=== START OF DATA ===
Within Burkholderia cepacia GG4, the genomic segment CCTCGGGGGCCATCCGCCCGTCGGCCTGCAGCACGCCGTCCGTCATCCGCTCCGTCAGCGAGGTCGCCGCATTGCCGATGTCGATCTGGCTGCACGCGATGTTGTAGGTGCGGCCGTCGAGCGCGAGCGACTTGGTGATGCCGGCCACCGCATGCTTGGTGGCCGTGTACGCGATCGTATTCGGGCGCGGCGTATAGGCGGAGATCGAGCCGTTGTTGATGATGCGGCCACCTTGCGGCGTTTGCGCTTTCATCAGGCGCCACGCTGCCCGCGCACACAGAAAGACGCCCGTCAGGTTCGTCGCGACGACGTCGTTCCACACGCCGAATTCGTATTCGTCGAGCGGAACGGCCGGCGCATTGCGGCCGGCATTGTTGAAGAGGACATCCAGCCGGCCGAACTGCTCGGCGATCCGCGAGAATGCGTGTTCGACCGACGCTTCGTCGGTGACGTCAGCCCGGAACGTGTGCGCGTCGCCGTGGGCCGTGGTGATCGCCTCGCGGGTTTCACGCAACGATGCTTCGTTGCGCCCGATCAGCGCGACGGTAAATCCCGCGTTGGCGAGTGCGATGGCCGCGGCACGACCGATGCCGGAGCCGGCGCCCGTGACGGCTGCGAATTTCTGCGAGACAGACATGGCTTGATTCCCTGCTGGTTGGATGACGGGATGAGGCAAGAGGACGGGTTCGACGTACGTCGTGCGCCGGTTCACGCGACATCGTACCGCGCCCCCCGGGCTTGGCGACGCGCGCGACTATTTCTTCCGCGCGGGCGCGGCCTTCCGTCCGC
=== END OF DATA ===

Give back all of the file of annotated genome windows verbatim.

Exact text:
Within Burkholderia cepacia GG4, the genomic segment CCTCGGGGGCCATCCGCCCGTCGGCCTGCAGCACGCCGTCCGTCATCCGCTCCGTCAGCGAGGTCGCCGCATTGCCGATGTCGATCTGGCTGCACGCGATGTTGTAGGTGCGGCCGTCGAGCGCGAGCGACTTGGTGATGCCGGCCACCGCATGCTTGGTGGCCGTGTACGCGATCGTATTCGGGCGCGGCGTATAGGCGGAGATCGAGCCGTTGTTGATGATGCGGCCACCTTGCGGCGTTTGCGCTTTCATCAGGCGCCACGCTGCCCGCGCACACAGAAAGACGCCCGTCAGGTTCGTCGCGACGACGTCGTTCCACACGCCGAATTCGTATTCGTCGAGCGGAACGGCCGGCGCATTGCGGCCGGCATTGTTGAAGAGGACATCCAGCCGGCCGAACTGCTCGGCGATCCGCGAGAATGCGTGTTCGACCGACGCTTCGTCGGTGACGTCAGCCCGGAACGTGTGCGCGTCGCCGTGGGCCGTGGTGATCGCCTCGCGGGTTTCACGCAACGATGCTTCGTTGCGCCCGATCAGCGCGACGGTAAATCCCGCGTTGGCGAGTGCGATGGCCGCGGCACGACCGATGCCGGAGCCGGCGCCCGTGACGGCTGCGAATTTCTGCGAGACAGACATGGCTTGATTCCCTGCTGGTTGGATGACGGGATGAGGCAAGAGGACGGGTTCGACGTACGTCGTGCGCCGGTTCACGCGACATCGTACCGCGCCCCCCGGGCTTGGCGACGCGCGCGACTATTTCTTCCGCGCGGGCGCGGCCTTCCGTCCGC